Nepal’s first Leftist majority government has expressed commitment to the principles of democracy and dispelled fears about a totalitarian system after the formation of an all-Communist regime.
The two largest Communist parties – CPN-UML and CPN-Maoist Centre – merged last week to form the Nepal Communist Party, that has a nearly two-third majority in Parliament.
The new government is fully committed to the principles of basic democratic values so there is no fear of introducing a totalitarian system by abolishing democratic system, said President Bidya Devi Bhandari reading out the government’s policy document in Parliament. Presenting the government’s policies and programmes for 2018-19 Bhandari said, “Nepal government will adopt a good neighbour policy and will introduce regulations to attract foreign investments in the country”.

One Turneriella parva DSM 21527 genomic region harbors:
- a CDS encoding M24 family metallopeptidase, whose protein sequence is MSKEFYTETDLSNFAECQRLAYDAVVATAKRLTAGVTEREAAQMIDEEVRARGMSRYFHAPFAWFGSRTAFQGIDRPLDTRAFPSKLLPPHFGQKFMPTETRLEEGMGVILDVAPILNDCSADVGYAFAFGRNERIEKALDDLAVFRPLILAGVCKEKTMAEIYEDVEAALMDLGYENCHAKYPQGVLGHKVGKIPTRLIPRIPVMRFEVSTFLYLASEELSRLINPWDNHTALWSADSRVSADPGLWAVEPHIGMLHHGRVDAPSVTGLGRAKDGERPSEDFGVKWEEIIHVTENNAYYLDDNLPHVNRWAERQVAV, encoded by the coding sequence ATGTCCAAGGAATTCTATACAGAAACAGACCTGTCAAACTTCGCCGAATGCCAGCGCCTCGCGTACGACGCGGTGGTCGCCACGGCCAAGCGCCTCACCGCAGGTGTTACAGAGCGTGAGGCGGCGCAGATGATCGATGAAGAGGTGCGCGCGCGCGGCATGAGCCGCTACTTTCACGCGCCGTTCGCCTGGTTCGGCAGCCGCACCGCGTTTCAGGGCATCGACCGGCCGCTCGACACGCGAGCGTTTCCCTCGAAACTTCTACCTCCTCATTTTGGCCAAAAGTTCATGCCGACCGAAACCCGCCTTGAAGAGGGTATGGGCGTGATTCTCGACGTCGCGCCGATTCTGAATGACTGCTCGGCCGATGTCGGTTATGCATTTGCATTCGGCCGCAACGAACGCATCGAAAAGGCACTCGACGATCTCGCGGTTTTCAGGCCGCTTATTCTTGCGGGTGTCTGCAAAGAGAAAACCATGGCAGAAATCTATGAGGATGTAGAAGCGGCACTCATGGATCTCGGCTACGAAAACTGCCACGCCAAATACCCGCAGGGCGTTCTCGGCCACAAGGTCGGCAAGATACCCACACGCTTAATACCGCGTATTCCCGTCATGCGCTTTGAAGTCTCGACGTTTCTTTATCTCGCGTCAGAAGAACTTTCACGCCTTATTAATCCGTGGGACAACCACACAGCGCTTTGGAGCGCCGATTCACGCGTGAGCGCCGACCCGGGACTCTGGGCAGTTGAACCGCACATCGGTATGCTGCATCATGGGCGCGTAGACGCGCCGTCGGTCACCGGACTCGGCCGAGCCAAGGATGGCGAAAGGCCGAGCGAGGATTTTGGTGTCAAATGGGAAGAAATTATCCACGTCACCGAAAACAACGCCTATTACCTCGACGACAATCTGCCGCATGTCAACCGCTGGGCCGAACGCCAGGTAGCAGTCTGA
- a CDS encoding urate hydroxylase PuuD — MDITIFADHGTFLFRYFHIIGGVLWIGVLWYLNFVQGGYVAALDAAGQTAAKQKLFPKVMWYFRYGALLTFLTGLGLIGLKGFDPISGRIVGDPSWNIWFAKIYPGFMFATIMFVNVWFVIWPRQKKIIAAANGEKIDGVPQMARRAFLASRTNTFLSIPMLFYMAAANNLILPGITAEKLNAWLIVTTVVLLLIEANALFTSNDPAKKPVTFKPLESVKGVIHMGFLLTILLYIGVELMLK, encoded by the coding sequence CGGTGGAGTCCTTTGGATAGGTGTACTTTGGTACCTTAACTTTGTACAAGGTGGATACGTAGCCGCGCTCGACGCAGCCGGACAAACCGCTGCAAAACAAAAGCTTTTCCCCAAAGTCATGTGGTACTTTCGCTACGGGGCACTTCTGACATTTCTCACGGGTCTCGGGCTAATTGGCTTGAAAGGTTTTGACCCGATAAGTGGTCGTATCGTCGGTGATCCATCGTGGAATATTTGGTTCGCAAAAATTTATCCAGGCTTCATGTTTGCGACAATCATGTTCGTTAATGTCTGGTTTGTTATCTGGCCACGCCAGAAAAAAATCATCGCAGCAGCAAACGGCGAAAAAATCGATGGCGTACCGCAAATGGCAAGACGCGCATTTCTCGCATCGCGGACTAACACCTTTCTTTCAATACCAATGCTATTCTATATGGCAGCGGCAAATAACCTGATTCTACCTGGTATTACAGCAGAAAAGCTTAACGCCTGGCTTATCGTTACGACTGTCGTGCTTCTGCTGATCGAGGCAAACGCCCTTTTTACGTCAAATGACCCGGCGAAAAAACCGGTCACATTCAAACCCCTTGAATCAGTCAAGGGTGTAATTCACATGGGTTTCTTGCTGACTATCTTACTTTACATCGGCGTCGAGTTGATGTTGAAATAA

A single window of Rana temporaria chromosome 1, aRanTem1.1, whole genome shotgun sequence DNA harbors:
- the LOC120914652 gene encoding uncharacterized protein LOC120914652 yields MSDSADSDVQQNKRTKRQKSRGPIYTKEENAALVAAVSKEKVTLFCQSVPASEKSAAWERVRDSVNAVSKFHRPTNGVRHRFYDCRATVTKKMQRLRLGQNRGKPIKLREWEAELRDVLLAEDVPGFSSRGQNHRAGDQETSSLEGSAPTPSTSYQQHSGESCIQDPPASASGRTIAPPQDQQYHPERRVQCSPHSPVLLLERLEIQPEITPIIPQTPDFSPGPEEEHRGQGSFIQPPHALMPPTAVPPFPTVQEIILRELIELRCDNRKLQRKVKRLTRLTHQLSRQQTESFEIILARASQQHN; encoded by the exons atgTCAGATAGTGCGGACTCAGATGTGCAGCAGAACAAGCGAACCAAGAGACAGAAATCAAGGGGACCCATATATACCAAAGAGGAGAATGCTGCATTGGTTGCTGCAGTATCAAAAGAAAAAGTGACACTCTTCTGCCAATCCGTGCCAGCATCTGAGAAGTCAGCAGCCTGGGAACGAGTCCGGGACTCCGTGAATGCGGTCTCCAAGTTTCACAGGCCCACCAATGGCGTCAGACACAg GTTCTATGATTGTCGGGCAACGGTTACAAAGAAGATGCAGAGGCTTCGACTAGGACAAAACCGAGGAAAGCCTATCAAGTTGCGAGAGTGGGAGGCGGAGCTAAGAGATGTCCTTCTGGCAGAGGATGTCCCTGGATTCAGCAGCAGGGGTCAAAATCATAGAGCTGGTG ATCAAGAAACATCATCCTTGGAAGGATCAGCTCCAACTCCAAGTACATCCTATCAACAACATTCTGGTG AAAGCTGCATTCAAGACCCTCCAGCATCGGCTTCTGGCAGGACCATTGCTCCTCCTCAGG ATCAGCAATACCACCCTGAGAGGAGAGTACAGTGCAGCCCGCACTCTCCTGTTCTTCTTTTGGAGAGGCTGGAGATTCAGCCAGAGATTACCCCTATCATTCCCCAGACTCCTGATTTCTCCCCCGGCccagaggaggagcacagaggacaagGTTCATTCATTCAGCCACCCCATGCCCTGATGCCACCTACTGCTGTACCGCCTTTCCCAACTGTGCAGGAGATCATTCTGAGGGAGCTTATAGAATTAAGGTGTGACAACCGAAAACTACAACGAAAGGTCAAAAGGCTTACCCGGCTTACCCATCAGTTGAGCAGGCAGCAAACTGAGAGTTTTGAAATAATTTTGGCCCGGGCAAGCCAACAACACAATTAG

She said the government will try to integrate the Nepalese economy into the world economy and convert Nepal to a middle income country within the next 10 years, adding the government will work for generating 5,000 MW of hydroelectricity within the next five years and 15,000 MW in 10 years.
Bhandari, addressing a joint meeting of the federal parliament, said the government is working to double economic growth in the next five years.